Wheel of Time though by some measure IS an interpretation of The Legend of King Arthur – it’s not obvious (at least it wasn’t to me) and I’ll talk more about WoT specifically as I’m approaching the half way mark on the final audiobook so I will talk about it after I’m done. Rand is Arthur (as well as Artur Hawkwing) Lan is Lancelot, Nyneave is Nimue (Lady of the Lake) Moraine is Morgan at the same time as representing other mythology and lore as well.

The difference is though is not only have we had multiple interpretations of King Arthur tales, but often times the old stories do leave some room for interpretation of the character personalities, as well as flesh out a story. A story in history might be summed up in a few paragraphs, but depending on what the director wants to focus on, there’s room to really explore a story or a time period and make it feel immersive for the audience.

The difference, is we haven’t had an onscreen adaptation of Wheel of Time before. Even if there was a relatively good animated version, until we have a faithful live-action version of Camelot, we won’t appreciate Monty Python’s Search for the Holy Grail. I understand the desire to want to make it appeal to the audience, I think ultimately what’s going on is you’re going to get the fans that like something else and want something else and alienate the fans of the books.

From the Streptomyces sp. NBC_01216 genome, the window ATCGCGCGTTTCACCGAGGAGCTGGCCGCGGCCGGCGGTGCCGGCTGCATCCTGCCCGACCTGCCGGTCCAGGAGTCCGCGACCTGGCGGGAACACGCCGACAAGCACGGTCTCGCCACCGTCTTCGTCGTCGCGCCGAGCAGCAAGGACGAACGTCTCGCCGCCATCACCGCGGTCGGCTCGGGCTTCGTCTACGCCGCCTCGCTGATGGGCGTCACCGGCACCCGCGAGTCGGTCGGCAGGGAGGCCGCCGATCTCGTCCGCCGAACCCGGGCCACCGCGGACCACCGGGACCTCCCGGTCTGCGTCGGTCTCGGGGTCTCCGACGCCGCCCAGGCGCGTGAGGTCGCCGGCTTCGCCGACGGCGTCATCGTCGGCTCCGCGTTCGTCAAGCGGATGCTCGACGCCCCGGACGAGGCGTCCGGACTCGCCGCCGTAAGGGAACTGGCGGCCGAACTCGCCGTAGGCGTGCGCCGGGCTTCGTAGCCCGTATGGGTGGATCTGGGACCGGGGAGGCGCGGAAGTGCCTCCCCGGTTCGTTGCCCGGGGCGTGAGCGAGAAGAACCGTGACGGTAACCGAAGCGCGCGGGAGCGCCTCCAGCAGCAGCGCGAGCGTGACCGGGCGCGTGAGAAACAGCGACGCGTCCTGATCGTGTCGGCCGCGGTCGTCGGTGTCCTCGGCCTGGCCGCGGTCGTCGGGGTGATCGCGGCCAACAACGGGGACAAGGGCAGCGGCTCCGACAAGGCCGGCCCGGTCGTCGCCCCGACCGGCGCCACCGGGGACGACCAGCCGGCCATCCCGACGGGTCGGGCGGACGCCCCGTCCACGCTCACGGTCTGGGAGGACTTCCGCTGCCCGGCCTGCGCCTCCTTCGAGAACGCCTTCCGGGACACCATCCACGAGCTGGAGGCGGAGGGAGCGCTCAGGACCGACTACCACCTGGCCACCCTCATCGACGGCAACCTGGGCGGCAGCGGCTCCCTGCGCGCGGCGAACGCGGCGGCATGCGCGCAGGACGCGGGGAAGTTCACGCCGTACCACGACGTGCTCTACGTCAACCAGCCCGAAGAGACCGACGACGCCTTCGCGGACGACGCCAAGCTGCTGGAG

That, and Wheel of Time already goes at great length to flesh out the major characters and the world. There are multiple books, and while I’ll be the first to complain that the first book took a while to get going, there’s certain things an author can do in a longer series that they can’t do in a stand a lone book.